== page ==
Autism Awareness Month
April is Autism Awareness Month! I have worked with many individuals who have a diagnosis of autism and have seen so much growth and progress through their journey in music therapy! Some of the goals I want to touch on in this month’s newsletter include communication, academics skills, social skills, and sensory regulation.
Many of the clients I have worked with over the years have needed to work on their language and communication skills. This can range from being able to communicate wants and needs, to how to form sentence structure, and anything in between or past that! When working on expressing wants/needs I often do this by encouraging “I want” phrases, which is especially motivating when asking for songs and instruments they want to play! We then progress to saying “Can I have…”, answering yes/no and ‘wh’ questions, and much more. We also work on sounds the letters of the alphabet make so that they can form their words and begin their writing skills. Through all of these things I utilize music cues to help the students learn, express themselves, and utilize the music itself to help encourage and engage clients.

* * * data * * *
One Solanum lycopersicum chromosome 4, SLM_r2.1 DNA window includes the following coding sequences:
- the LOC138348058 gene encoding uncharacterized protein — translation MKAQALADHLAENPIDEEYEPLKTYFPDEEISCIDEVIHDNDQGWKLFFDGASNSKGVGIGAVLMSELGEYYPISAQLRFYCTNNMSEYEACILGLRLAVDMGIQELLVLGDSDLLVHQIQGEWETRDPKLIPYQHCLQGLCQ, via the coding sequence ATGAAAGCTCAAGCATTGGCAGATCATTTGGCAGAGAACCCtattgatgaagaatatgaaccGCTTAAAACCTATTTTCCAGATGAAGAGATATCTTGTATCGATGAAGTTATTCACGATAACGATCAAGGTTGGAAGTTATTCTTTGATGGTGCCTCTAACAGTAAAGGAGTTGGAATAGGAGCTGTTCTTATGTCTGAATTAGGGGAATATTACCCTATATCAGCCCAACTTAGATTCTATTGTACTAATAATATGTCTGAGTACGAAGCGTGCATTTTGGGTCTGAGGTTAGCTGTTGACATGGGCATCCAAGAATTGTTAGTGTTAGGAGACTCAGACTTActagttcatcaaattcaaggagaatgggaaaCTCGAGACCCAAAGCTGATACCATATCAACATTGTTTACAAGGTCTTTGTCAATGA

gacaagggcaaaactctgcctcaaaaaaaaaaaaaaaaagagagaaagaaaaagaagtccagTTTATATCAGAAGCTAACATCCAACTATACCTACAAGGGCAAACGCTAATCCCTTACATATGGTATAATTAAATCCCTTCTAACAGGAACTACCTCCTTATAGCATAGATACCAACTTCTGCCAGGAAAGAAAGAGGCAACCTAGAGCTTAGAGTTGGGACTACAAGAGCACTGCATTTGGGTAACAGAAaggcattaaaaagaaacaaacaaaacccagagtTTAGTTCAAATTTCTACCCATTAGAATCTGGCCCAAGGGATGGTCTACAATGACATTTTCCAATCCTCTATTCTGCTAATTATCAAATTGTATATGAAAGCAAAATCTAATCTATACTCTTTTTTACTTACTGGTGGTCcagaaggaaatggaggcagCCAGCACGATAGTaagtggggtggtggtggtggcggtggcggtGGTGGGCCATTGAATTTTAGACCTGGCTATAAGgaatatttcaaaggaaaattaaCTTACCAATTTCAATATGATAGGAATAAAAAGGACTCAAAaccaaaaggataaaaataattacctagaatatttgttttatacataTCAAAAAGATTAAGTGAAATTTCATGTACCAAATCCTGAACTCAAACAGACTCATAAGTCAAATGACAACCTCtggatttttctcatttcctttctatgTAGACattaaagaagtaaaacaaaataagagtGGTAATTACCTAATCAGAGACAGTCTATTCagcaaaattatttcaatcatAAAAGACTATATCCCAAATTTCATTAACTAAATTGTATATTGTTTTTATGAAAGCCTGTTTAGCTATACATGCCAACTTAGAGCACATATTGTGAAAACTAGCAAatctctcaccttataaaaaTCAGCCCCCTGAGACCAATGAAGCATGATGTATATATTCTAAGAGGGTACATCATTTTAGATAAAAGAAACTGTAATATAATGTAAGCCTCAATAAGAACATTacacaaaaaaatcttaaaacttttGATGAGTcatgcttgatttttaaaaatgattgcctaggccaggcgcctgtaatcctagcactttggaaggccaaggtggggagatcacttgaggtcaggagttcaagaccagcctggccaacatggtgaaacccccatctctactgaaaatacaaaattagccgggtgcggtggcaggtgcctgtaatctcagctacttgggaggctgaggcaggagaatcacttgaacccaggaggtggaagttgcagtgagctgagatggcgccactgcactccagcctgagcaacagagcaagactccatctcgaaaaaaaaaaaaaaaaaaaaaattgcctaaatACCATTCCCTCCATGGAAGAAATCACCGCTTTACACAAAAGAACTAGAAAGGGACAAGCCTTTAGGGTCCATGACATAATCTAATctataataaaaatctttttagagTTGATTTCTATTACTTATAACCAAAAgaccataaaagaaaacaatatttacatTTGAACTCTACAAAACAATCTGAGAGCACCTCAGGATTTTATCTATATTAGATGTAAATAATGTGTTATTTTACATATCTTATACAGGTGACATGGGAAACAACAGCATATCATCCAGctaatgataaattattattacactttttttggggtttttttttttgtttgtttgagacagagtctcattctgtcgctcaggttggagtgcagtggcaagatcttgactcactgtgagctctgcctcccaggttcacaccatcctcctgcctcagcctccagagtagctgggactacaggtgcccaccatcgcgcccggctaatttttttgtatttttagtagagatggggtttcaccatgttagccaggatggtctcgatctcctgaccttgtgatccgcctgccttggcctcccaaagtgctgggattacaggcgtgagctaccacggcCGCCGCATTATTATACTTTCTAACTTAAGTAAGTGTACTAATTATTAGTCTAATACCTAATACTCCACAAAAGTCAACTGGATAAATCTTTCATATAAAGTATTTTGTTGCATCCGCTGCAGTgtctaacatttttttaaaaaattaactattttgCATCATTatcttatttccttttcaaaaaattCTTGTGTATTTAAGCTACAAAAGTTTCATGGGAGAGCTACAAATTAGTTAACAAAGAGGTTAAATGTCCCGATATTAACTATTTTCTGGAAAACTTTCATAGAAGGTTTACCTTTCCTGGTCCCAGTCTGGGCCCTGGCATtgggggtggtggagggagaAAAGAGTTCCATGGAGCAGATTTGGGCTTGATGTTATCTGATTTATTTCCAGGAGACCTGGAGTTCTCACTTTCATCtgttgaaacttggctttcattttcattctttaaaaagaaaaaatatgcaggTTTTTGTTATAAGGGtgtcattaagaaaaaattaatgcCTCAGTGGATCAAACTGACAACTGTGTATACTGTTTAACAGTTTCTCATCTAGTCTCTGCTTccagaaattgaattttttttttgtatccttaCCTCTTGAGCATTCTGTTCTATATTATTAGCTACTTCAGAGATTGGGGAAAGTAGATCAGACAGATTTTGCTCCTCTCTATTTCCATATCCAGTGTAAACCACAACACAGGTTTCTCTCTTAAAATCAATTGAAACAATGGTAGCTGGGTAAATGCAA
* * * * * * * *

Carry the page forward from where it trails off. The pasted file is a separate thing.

In music therapy we can also work on academic skills. Right now I am working with many students on being able to identify and count numbers and letters, as well as helping improve handwriting skills as well! Similar to the communication skills I have music cues that I have created to help individuals understand and engage in these interventions and skills more so than they would without the music component.
Individuals on the Autism Spectrum often lack social skills to some extent so working on these areas are often goals, especially when in a group setting. We often work on things like turn taking and sharing, emotions, and how to communicate with others
Often times, individuals on the spectrum also have trouble self-regulating when they are overwhelmed. Music therapy can play a big role in helping these individuals with sensory regulation, whether it is through sound or touch. There are a variety of instruments and manipulatives that provide a range of tactile stimulation to help with regulation. Along those same lines, there is definitely a wide range of music and sounds that can be produced through musical instruments that can also help individuals become “grounded” and help them go back to baseline (calm, well regulated, able to function as they typically do). All things that can be worked on during music therapy sessions.
Through all of these domains (communication, academic, social, and sensory) music therapy can have a huge impact in the growth of individuals on the Autism Spectrum. If this article has sparked any questions, let us know at firstname.lastname@example.org.